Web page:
The Merman Law Firm has compiled some tips for avoiding food poisoning at home.  The key is to avoid cross-contamination by following these simple steps:

1. Separate for Safety

Store raw meats on a plate in the refrigerator, particularly if they are defrosting. This will keep any juices that may escape from dripping down onto other products. Store ready-to- eat meats, such as lunch meat, separately from raw meats. It’s a good idea to wrap raw meats in the plastic bags provided at the meat counter at the grocery store. Keep those items separate from ready-to-eat products, even in the grocery cart.

2. Sanitize Before, During and After

Clean all surfaces thoroughly both before and after food preparation. Use a sanitizing spray that contains bleach as an added measure of protection. Wash your hands thoroughly with soap and water both before food preparation and particularly after handling raw meat. Wash dish towels and dry them in the dryer regularly. Run kitchen sponges through the dishwasher or microwave them on high for one minute on a regular basis to kill microorganisms. Use paper towels, never a sponge, to clean up any spills of juice from raw meats.

3. Fruits and Veggies Aren’t Innocent

Food safety doesn’t limit itself to raw meats. Fruits and vegetables can harbor their share of bacteria too. Even if you don’t eat the skin, microorganisms on the skin can spread to the inside of the food when it’s cut. Rinse all fruits and vegetables under running water prior to cutting or eating.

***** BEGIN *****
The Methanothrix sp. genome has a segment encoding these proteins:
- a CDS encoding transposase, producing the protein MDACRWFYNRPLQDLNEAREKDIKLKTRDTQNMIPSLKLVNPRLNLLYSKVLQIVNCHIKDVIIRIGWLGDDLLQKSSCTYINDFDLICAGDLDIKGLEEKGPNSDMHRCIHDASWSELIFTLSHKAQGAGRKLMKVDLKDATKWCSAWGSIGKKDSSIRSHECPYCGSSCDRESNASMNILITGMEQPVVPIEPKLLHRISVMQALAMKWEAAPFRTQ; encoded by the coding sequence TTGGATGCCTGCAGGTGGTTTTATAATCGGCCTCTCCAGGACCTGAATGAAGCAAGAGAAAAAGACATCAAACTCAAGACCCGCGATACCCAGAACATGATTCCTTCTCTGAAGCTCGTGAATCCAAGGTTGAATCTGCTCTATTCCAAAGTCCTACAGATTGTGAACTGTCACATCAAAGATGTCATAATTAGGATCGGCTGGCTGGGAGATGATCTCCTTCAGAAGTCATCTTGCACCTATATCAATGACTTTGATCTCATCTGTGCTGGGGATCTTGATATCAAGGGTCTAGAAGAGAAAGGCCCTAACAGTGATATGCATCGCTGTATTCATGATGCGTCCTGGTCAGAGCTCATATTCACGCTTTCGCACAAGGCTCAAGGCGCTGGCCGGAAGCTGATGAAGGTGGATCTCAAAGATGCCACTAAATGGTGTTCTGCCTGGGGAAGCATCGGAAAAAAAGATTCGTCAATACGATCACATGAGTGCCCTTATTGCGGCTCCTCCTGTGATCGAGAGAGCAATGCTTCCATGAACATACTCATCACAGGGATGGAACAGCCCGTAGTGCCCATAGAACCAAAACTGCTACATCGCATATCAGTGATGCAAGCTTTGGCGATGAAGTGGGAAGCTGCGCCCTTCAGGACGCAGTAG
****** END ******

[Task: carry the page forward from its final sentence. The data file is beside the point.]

4. Choose Your Cutting Board Carefully

It’s a good idea to have two cutting boards as part of any well-stocked kitchen to promote food-handling safety. Use one for raw meat only, and one for cooked foods as well as raw fruits and vegetables. A non-porous material like acrylic is a better choice than wood for a cutting board, and you can run it through the dishwasher. Cutting boards that you cannot put into the dishwasher should be sanitized frequently. Clean and sanitize the kitchen counter after handling raw meat before making anything else. Even if the meat was on a cutting board, small droplets of juice from the raw meat could have transferred to the counter. Wash utensils after cutting raw meat, or better yet, use a fresh set to prepare the salad.

5. Cross Contamination in Your Own Backyard

Avoiding cross contamination extends to the backyard with grilling safety too. You can use marinades to baste when cooking, but only if you plan to cook the meat completely. Never brush a marinade that contained raw meat onto cooked meats. Cross contamination can occur if a brush is used to put sauce on raw meat, and the brush is then put back into the sauce. Use a fresh utensil to move cooked meats from the grill; don’t use the same one that was used to transfer raw meat to the grill. Always use a clean plate when bringing items that have been grilled back into the kitchen.

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